Sometimes your decisions are not yours to make ….

So last night Kennith asked me what was wrong.

He noticed I just was not “there” – and he wanted me to explain to him why I was feeling a bit down/low/removed.

I answered that I really do not know, but I might have lied.

It was not a hard lie, it was more of an untruth, as I had not allowed myself the time and space to really think about why I was feeling to “just not there.”

About two weeks ago Kennith and I had a conversation.  We really need to stop having conversations in the kitchen.  They just never go well.  When ever we have a conversation with a fluorescent light above our heads, it normally ends in my crying or me being really angry.

Kitchen = not great places if someone starts with “we need to talk…”

Without dragging it out, as only I can do, the short of it is that Kennith wants me to stop with any ideas/further motion that surround surrogacy/adoption/fourth child or anything that can be related to these issues – in a nutshell – as some would say.

I stood there and took congnisense of what he was saying and really nothing he said could be argued against with logic.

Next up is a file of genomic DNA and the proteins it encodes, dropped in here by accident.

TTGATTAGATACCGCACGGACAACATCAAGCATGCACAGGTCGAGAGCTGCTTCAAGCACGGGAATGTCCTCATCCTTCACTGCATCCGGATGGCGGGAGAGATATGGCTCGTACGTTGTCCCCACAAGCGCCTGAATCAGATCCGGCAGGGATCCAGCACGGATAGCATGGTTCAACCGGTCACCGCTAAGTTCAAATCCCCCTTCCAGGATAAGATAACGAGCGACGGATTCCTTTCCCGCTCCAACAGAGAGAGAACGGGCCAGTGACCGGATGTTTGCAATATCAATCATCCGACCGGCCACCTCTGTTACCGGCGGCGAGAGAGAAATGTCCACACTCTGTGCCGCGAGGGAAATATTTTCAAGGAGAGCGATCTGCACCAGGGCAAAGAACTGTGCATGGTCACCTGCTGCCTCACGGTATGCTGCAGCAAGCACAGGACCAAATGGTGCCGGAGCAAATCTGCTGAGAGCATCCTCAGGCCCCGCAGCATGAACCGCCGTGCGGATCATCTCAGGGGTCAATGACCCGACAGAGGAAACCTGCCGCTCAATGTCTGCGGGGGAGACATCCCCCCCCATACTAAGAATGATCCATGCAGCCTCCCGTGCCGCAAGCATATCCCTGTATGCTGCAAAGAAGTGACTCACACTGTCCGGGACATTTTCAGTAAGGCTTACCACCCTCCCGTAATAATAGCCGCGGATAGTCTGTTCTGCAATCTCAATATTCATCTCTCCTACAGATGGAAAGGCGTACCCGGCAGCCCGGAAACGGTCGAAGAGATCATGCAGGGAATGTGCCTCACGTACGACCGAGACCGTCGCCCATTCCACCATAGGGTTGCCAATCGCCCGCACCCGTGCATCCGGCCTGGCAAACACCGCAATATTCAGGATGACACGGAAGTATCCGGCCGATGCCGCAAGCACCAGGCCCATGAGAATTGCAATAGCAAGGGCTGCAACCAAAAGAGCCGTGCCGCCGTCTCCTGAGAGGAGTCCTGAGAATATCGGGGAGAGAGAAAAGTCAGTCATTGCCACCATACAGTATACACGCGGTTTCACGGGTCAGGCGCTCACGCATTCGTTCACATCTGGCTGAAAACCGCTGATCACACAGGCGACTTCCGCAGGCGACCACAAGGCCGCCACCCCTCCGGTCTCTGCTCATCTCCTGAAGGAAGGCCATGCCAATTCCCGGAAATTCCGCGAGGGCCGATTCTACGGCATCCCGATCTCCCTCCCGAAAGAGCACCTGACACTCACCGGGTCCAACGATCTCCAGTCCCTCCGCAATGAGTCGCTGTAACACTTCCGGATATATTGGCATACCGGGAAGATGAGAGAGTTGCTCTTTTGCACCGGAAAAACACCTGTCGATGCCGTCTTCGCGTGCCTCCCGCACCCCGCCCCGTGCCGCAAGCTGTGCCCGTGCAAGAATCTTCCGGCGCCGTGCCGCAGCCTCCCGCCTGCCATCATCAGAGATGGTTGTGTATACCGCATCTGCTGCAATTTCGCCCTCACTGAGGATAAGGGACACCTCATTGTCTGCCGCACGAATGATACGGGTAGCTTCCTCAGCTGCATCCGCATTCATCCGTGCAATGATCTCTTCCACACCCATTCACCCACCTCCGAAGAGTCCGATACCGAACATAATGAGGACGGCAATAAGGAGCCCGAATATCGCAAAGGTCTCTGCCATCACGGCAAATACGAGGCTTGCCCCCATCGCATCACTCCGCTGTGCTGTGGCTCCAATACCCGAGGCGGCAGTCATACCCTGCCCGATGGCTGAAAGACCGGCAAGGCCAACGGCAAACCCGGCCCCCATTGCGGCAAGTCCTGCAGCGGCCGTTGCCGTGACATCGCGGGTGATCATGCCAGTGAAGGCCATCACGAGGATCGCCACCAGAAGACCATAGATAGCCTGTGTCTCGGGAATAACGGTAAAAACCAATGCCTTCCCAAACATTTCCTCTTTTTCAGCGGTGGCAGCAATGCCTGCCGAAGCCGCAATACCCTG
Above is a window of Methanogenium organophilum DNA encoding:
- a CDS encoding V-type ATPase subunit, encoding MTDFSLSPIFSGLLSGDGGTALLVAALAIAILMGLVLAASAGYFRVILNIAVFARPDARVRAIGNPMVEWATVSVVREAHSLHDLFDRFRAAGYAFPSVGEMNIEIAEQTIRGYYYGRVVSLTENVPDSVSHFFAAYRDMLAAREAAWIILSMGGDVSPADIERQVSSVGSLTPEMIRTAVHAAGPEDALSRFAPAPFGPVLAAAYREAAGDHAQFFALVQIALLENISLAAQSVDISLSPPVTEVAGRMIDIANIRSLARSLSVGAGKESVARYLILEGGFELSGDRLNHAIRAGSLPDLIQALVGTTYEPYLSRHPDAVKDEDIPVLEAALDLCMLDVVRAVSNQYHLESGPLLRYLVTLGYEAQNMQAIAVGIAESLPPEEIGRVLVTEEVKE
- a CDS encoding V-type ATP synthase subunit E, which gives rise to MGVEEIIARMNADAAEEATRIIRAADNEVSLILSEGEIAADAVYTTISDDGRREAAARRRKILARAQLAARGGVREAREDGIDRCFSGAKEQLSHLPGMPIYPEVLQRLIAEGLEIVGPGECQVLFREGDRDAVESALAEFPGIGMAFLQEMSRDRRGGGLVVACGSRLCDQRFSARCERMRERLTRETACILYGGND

However that did not make me feel any better.

I immediately started to feel like an insolent six year old who was being told off by her father and being warned that behavior in this regard would not be further tolerated.

Kennith however was very calm – some may say calculated – and stated his facts cleanly and without emotion – some may say coldly.  His case was crystal clear “there is no benefit to us as a family unit, and the risks are too large” so cease and desist.  Okay, he did not actually say cease and desist, but you get the gist.

I was immediately angry/disappointed/crushed/emotionally bereft – in equal and immeasurable quantities – that what I wanted to do was being controlled/stopped by someone else when I felt totally different.  (listen we can labour the point of the family unit and how we are all one and all the crap later ….)